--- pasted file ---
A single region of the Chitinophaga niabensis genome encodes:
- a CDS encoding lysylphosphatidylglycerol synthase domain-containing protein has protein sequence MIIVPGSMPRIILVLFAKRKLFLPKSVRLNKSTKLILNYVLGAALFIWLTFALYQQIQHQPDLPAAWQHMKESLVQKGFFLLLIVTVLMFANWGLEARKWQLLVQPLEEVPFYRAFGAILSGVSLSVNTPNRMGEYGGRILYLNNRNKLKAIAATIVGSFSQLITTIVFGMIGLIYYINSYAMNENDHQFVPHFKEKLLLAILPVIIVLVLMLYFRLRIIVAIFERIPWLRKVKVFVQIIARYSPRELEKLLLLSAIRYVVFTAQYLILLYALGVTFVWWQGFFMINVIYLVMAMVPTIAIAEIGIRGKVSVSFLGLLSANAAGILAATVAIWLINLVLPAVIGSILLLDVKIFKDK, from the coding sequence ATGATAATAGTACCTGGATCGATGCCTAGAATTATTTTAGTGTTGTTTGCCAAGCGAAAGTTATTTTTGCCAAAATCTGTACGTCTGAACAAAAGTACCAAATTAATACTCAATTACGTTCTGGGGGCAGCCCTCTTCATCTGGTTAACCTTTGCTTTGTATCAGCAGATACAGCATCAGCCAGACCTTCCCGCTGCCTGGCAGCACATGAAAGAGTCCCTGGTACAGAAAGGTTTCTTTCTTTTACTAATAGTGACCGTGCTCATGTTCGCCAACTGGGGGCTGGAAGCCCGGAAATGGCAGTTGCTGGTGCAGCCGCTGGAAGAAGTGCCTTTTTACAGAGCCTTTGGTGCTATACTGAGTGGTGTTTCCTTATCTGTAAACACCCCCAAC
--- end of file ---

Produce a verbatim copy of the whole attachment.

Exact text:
A single region of the Chitinophaga niabensis genome encodes:
- a CDS encoding lysylphosphatidylglycerol synthase domain-containing protein has protein sequence MIIVPGSMPRIILVLFAKRKLFLPKSVRLNKSTKLILNYVLGAALFIWLTFALYQQIQHQPDLPAAWQHMKESLVQKGFFLLLIVTVLMFANWGLEARKWQLLVQPLEEVPFYRAFGAILSGVSLSVNTPNRMGEYGGRILYLNNRNKLKAIAATIVGSFSQLITTIVFGMIGLIYYINSYAMNENDHQFVPHFKEKLLLAILPVIIVLVLMLYFRLRIIVAIFERIPWLRKVKVFVQIIARYSPRELEKLLLLSAIRYVVFTAQYLILLYALGVTFVWWQGFFMINVIYLVMAMVPTIAIAEIGIRGKVSVSFLGLLSANAAGILAATVAIWLINLVLPAVIGSILLLDVKIFKDK, from the coding sequence ATGATAATAGTACCTGGATCGATGCCTAGAATTATTTTAGTGTTGTTTGCCAAGCGAAAGTTATTTTTGCCAAAATCTGTACGTCTGAACAAAAGTACCAAATTAATACTCAATTACGTTCTGGGGGCAGCCCTCTTCATCTGGTTAACCTTTGCTTTGTATCAGCAGATACAGCATCAGCCAGACCTTCCCGCTGCCTGGCAGCACATGAAAGAGTCCCTGGTACAGAAAGGTTTCTTTCTTTTACTAATAGTGACCGTGCTCATGTTCGCCAACTGGGGGCTGGAAGCCCGGAAATGGCAGTTGCTGGTGCAGCCGCTGGAAGAAGTGCCTTTTTACAGAGCCTTTGGTGCTATACTGAGTGGTGTTTCCTTATCTGTAAACACCCCCAAC